Behavioral risk factors such as substance use, which can give rise to violent behaviour, are also risk factors for cancer, cardiovascular and cerebrovascular diseases.

Direct victims of violence are prone to traumatizing experiences such as physical, sexual and psychological abuse, and may be unwilling or unable to disclose or report their experiences to appropriate authorities due to shame, cultural taboo, fear of societal stigma or reprisal, and the justice system’s undue delay in dispensing justice.

In institutions such as healthcare facilities, violence is often interpersonal in nature, and may be perpetrated against patients by healthcare workers, or against health care workers by patients and their caregivers, or among healthcare personnel in the form of bullying, intimidation, and harassment.

Additionally, healthcare professionals and healthcare facilities are increasingly subjected to violent attacks. Such violence and targeted attacks on healthcare facilities, healthcare personnel, and the sick and wounded are in direct breach of medical ethics, international humanitarian and human rights laws.

Though many countries are increasingly accepting the need to institute violence prevention programs in their respective jurisdictions, the field of violence prevention and management still faces many challenges. Challenges include inadequate or non-existent reporting of data, inadequate investment in violence prevention programs and support services for victims of violence, and failure to enforce existing laws against violence, including measures to restrict access to alcohol.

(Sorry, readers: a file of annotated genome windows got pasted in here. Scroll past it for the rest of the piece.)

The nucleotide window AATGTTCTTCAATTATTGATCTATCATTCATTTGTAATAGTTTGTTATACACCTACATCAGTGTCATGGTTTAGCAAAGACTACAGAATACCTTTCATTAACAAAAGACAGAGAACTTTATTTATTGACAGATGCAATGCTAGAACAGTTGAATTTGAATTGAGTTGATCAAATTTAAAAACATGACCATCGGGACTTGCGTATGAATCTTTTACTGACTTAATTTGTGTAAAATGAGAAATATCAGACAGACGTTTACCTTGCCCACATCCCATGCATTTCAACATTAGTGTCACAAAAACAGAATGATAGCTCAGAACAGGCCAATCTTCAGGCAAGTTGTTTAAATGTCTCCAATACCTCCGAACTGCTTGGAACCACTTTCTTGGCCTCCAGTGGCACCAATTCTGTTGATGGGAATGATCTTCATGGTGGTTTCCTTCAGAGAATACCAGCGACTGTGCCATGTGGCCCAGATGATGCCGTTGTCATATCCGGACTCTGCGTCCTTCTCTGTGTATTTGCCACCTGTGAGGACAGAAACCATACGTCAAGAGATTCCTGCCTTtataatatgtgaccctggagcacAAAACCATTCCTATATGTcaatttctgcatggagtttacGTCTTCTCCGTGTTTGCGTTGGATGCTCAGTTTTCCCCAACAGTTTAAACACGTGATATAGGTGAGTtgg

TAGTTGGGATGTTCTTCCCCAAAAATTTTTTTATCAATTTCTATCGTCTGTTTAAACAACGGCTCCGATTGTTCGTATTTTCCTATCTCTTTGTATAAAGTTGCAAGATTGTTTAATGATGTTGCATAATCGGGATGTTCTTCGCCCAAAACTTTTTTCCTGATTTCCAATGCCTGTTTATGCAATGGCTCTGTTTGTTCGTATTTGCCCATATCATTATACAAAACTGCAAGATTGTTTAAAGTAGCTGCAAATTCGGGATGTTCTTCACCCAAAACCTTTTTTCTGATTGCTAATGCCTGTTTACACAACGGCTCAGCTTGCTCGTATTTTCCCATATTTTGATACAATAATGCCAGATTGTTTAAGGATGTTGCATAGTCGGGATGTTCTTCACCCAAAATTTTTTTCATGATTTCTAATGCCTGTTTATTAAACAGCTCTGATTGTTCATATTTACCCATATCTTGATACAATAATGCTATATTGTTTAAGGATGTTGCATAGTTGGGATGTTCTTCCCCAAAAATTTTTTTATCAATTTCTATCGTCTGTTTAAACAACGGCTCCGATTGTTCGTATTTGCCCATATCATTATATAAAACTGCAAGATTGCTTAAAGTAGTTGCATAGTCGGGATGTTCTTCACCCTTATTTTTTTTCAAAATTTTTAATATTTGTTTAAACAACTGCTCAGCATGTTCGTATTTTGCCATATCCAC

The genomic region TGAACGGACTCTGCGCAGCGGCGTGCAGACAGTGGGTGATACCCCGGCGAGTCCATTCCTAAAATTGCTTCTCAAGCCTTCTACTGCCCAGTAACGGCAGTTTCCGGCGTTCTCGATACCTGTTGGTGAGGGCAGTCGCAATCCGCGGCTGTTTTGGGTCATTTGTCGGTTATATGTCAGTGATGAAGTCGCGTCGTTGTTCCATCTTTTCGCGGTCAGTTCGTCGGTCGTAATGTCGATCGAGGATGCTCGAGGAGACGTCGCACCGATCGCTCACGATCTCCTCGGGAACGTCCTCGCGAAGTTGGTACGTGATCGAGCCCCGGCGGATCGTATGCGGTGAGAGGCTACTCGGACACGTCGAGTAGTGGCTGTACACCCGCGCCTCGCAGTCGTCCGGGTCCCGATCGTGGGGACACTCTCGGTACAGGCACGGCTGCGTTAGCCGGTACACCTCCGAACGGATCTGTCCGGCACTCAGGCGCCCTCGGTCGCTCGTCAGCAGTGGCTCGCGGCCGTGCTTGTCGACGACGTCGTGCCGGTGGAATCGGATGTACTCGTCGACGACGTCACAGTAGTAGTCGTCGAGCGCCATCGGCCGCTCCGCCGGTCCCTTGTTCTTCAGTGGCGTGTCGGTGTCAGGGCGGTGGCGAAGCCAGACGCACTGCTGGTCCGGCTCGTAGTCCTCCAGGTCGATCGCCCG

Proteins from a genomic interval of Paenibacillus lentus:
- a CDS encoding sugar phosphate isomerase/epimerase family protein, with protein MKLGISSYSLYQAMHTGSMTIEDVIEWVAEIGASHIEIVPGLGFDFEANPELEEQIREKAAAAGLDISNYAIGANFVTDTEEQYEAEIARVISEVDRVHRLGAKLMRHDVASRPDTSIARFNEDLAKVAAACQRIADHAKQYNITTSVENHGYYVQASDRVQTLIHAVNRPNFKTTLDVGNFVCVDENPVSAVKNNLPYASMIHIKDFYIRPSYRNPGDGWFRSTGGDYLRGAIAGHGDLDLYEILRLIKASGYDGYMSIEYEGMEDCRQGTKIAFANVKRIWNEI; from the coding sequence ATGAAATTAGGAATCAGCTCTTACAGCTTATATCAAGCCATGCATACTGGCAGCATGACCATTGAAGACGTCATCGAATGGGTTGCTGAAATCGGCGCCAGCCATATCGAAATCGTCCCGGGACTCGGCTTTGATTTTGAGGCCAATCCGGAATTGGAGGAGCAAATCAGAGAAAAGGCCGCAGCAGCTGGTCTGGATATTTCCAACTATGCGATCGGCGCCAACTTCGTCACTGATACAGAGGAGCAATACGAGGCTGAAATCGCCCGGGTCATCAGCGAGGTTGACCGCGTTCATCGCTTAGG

Recognizing that violence remains a significant public health challenge which is multi-dimensional and preventable in nature, and affirming the pre-eminent role of physicians as role models, and in the care and support of victims of violence, the WMA commits itself to act against this global scourge.



WMA encourages its constituent members to:

  1. Educate and advise political and public office holders at all levels of government with appropriate and adequate knowledge and scientific evidence on the benefits of investing more resources in violence prevention.
  2. Advocate for and support good governance based on the rule of law, transparency, and accountability.